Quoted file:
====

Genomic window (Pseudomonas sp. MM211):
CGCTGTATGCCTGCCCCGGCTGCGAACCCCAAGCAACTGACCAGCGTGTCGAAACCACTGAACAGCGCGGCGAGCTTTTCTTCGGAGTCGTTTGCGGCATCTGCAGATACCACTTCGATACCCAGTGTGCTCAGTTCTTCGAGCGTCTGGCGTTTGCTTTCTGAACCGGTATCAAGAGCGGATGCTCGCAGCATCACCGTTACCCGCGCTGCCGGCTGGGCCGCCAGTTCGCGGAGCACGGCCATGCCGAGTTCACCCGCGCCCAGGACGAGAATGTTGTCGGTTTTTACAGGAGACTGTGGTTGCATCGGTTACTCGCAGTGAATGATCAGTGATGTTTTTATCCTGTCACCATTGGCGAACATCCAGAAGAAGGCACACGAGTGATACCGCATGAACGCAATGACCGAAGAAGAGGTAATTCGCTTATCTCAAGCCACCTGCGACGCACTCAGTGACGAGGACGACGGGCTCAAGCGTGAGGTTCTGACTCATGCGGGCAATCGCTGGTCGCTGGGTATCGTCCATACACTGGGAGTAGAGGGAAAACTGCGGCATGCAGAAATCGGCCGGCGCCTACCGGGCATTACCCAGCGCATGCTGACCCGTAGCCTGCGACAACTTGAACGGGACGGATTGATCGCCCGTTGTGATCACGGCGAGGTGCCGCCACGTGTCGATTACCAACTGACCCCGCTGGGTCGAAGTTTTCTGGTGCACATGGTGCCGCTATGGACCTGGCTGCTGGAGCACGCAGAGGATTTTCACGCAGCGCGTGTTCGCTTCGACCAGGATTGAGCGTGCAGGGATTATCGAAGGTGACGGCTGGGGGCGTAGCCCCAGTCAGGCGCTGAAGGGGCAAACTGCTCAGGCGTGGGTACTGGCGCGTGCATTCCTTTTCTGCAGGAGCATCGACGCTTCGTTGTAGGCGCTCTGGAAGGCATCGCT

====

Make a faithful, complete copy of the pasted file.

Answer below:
Genomic window (Pseudomonas sp. MM211):
CGCTGTATGCCTGCCCCGGCTGCGAACCCCAAGCAACTGACCAGCGTGTCGAAACCACTGAACAGCGCGGCGAGCTTTTCTTCGGAGTCGTTTGCGGCATCTGCAGATACCACTTCGATACCCAGTGTGCTCAGTTCTTCGAGCGTCTGGCGTTTGCTTTCTGAACCGGTATCAAGAGCGGATGCTCGCAGCATCACCGTTACCCGCGCTGCCGGCTGGGCCGCCAGTTCGCGGAGCACGGCCATGCCGAGTTCACCCGCGCCCAGGACGAGAATGTTGTCGGTTTTTACAGGAGACTGTGGTTGCATCGGTTACTCGCAGTGAATGATCAGTGATGTTTTTATCCTGTCACCATTGGCGAACATCCAGAAGAAGGCACACGAGTGATACCGCATGAACGCAATGACCGAAGAAGAGGTAATTCGCTTATCTCAAGCCACCTGCGACGCACTCAGTGACGAGGACGACGGGCTCAAGCGTGAGGTTCTGACTCATGCGGGCAATCGCTGGTCGCTGGGTATCGTCCATACACTGGGAGTAGAGGGAAAACTGCGGCATGCAGAAATCGGCCGGCGCCTACCGGGCATTACCCAGCGCATGCTGACCCGTAGCCTGCGACAACTTGAACGGGACGGATTGATCGCCCGTTGTGATCACGGCGAGGTGCCGCCACGTGTCGATTACCAACTGACCCCGCTGGGTCGAAGTTTTCTGGTGCACATGGTGCCGCTATGGACCTGGCTGCTGGAGCACGCAGAGGATTTTCACGCAGCGCGTGTTCGCTTCGACCAGGATTGAGCGTGCAGGGATTATCGAAGGTGACGGCTGGGGGCGTAGCCCCAGTCAGGCGCTGAAGGGGCAAACTGCTCAGGCGTGGGTACTGGCGCGTGCATTCCTTTTCTGCAGGAGCATCGACGCTTCGTTGTAGGCGCTCTGGAAGGCATCGCT